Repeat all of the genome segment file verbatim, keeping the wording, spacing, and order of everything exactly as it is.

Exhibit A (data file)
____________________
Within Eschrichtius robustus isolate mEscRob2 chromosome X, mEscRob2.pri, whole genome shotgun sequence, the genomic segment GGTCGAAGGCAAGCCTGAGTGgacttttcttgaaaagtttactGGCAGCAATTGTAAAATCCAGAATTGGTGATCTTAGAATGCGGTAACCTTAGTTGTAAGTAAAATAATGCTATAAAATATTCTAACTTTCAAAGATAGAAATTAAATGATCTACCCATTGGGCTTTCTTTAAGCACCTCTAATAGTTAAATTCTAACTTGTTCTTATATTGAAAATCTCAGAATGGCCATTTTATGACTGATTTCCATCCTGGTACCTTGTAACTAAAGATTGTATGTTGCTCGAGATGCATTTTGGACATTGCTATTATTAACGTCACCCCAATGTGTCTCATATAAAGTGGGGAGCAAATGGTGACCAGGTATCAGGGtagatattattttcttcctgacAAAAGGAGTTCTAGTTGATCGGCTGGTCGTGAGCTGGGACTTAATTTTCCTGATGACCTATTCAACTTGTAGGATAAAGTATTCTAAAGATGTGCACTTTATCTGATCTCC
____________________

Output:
Within Eschrichtius robustus isolate mEscRob2 chromosome X, mEscRob2.pri, whole genome shotgun sequence, the genomic segment GGTCGAAGGCAAGCCTGAGTGgacttttcttgaaaagtttactGGCAGCAATTGTAAAATCCAGAATTGGTGATCTTAGAATGCGGTAACCTTAGTTGTAAGTAAAATAATGCTATAAAATATTCTAACTTTCAAAGATAGAAATTAAATGATCTACCCATTGGGCTTTCTTTAAGCACCTCTAATAGTTAAATTCTAACTTGTTCTTATATTGAAAATCTCAGAATGGCCATTTTATGACTGATTTCCATCCTGGTACCTTGTAACTAAAGATTGTATGTTGCTCGAGATGCATTTTGGACATTGCTATTATTAACGTCACCCCAATGTGTCTCATATAAAGTGGGGAGCAAATGGTGACCAGGTATCAGGGtagatattattttcttcctgacAAAAGGAGTTCTAGTTGATCGGCTGGTCGTGAGCTGGGACTTAATTTTCCTGATGACCTATTCAACTTGTAGGATAAAGTATTCTAAAGATGTGCACTTTATCTGATCTCC